Envisage this – you are a neonatal nurse and you go to work in a busy neonatal unit.  Here you find yourself the only nurse in that room for that shift – caring for all 45 babies sharing 30 cots as there are not enough cots for all the babies. Four of the babies are sharing phototherapy lights. You are advised that mothers will generally come every three hours to feed the babies, except for the few babies that have no family. Although highly skilled, from a simple mathematics calculation, you realise you have a maximum of 10 minutes to spend with each baby in an 8 hour shift – not including any breaks, writing notes, or new admissions. Reflect a little on how this would affect the quality of your care.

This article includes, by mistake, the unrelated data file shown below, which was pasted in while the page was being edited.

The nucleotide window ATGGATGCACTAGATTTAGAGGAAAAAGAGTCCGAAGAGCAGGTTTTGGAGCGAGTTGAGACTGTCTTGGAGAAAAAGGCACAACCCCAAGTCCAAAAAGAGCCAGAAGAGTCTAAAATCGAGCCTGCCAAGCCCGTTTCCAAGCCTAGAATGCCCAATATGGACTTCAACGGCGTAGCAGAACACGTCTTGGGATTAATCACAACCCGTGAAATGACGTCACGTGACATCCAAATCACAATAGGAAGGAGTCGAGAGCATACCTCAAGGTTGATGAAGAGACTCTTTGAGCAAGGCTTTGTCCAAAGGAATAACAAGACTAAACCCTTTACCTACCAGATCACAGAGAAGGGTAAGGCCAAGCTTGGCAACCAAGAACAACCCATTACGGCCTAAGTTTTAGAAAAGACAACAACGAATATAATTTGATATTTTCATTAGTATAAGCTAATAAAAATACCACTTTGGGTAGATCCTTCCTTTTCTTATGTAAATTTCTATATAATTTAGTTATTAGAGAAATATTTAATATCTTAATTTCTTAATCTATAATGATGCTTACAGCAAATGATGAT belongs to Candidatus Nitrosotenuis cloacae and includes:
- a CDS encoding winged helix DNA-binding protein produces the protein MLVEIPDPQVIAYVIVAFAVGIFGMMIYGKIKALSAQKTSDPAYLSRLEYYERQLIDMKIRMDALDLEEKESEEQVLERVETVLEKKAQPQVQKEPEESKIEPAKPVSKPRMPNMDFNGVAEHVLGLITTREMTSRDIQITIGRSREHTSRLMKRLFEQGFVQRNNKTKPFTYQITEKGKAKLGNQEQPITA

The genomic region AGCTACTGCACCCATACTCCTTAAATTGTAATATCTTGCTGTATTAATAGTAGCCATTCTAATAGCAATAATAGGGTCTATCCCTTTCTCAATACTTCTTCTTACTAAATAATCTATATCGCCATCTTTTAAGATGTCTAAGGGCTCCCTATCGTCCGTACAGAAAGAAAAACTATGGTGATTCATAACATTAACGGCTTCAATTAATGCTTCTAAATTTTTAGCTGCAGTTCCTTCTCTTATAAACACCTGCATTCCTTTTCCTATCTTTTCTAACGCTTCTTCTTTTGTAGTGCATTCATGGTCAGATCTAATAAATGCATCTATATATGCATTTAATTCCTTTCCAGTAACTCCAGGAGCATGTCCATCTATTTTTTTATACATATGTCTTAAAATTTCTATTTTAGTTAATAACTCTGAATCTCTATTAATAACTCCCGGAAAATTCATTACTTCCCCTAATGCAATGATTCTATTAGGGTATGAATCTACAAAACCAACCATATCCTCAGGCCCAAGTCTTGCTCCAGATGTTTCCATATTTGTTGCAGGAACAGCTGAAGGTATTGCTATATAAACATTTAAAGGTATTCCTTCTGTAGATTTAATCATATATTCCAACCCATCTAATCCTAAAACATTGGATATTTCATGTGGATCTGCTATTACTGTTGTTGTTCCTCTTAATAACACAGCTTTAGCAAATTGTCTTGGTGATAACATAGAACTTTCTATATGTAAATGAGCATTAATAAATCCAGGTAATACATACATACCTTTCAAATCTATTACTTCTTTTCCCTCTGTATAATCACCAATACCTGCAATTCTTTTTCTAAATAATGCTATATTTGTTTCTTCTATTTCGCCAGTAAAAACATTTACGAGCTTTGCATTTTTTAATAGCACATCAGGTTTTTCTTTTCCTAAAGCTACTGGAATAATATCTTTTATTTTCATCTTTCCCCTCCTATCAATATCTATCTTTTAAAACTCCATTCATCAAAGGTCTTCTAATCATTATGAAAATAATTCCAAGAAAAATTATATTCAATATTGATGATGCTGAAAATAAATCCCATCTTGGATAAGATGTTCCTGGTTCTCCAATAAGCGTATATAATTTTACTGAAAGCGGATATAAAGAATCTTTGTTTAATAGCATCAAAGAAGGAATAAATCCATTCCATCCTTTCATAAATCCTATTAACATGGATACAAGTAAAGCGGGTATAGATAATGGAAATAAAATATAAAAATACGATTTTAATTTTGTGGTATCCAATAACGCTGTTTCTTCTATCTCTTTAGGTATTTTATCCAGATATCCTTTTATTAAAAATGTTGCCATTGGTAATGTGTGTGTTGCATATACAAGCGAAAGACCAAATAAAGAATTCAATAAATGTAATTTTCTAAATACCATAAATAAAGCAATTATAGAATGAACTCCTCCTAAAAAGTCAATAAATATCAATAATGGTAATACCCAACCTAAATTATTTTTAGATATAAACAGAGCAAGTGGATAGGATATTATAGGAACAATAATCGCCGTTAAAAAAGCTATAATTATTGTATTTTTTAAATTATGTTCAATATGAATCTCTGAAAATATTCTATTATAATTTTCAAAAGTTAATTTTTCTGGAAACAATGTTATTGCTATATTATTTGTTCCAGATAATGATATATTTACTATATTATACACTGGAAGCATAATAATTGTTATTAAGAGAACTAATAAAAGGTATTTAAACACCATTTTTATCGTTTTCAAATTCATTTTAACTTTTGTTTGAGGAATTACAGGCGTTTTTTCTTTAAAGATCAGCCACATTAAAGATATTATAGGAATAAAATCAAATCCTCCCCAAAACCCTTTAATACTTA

Karen Walker and Carole Kenner from the Council of International Neonatal Nurses (COINN) -of which NNASA is a member and is represented on the board-reflect on the importance of neonatal nurses in reducing costs and improving outcomes for neonates globally. Read the rest of their article below.

The reference to Economic assessment of neonatal intensive care by Irene Guat Sim Cheah also makes for interesting reading and good advocacy points.


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